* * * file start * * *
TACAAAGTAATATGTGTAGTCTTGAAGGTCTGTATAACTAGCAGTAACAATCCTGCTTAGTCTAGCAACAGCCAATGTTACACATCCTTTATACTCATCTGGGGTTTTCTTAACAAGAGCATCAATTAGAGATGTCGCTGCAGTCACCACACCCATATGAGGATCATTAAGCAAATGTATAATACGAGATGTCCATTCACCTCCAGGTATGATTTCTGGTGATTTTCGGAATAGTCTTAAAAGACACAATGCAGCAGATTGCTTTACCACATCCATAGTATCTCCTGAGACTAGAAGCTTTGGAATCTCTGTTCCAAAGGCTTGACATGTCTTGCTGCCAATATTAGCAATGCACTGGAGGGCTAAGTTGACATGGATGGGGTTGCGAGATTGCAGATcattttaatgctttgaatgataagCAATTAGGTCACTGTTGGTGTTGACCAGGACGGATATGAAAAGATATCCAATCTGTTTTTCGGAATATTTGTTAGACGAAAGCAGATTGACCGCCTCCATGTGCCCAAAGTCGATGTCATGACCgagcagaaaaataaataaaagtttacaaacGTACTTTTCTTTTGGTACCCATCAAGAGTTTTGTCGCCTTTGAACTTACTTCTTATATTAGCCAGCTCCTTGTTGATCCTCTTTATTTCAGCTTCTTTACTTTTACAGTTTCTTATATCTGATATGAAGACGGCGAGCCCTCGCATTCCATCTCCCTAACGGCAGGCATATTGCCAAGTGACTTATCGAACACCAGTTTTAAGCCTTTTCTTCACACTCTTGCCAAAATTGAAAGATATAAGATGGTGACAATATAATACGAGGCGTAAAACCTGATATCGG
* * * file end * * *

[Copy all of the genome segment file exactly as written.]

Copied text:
TACAAAGTAATATGTGTAGTCTTGAAGGTCTGTATAACTAGCAGTAACAATCCTGCTTAGTCTAGCAACAGCCAATGTTACACATCCTTTATACTCATCTGGGGTTTTCTTAACAAGAGCATCAATTAGAGATGTCGCTGCAGTCACCACACCCATATGAGGATCATTAAGCAAATGTATAATACGAGATGTCCATTCACCTCCAGGTATGATTTCTGGTGATTTTCGGAATAGTCTTAAAAGACACAATGCAGCAGATTGCTTTACCACATCCATAGTATCTCCTGAGACTAGAAGCTTTGGAATCTCTGTTCCAAAGGCTTGACATGTCTTGCTGCCAATATTAGCAATGCACTGGAGGGCTAAGTTGACATGGATGGGGTTGCGAGATTGCAGATcattttaatgctttgaatgataagCAATTAGGTCACTGTTGGTGTTGACCAGGACGGATATGAAAAGATATCCAATCTGTTTTTCGGAATATTTGTTAGACGAAAGCAGATTGACCGCCTCCATGTGCCCAAAGTCGATGTCATGACCgagcagaaaaataaataaaagtttacaaacGTACTTTTCTTTTGGTACCCATCAAGAGTTTTGTCGCCTTTGAACTTACTTCTTATATTAGCCAGCTCCTTGTTGATCCTCTTTATTTCAGCTTCTTTACTTTTACAGTTTCTTATATCTGATATGAAGACGGCGAGCCCTCGCATTCCATCTCCCTAACGGCAGGCATATTGCCAAGTGACTTATCGAACACCAGTTTTAAGCCTTTTCTTCACACTCTTGCCAAAATTGAAAGATATAAGATGGTGACAATATAATACGAGGCGTAAAACCTGATATCGG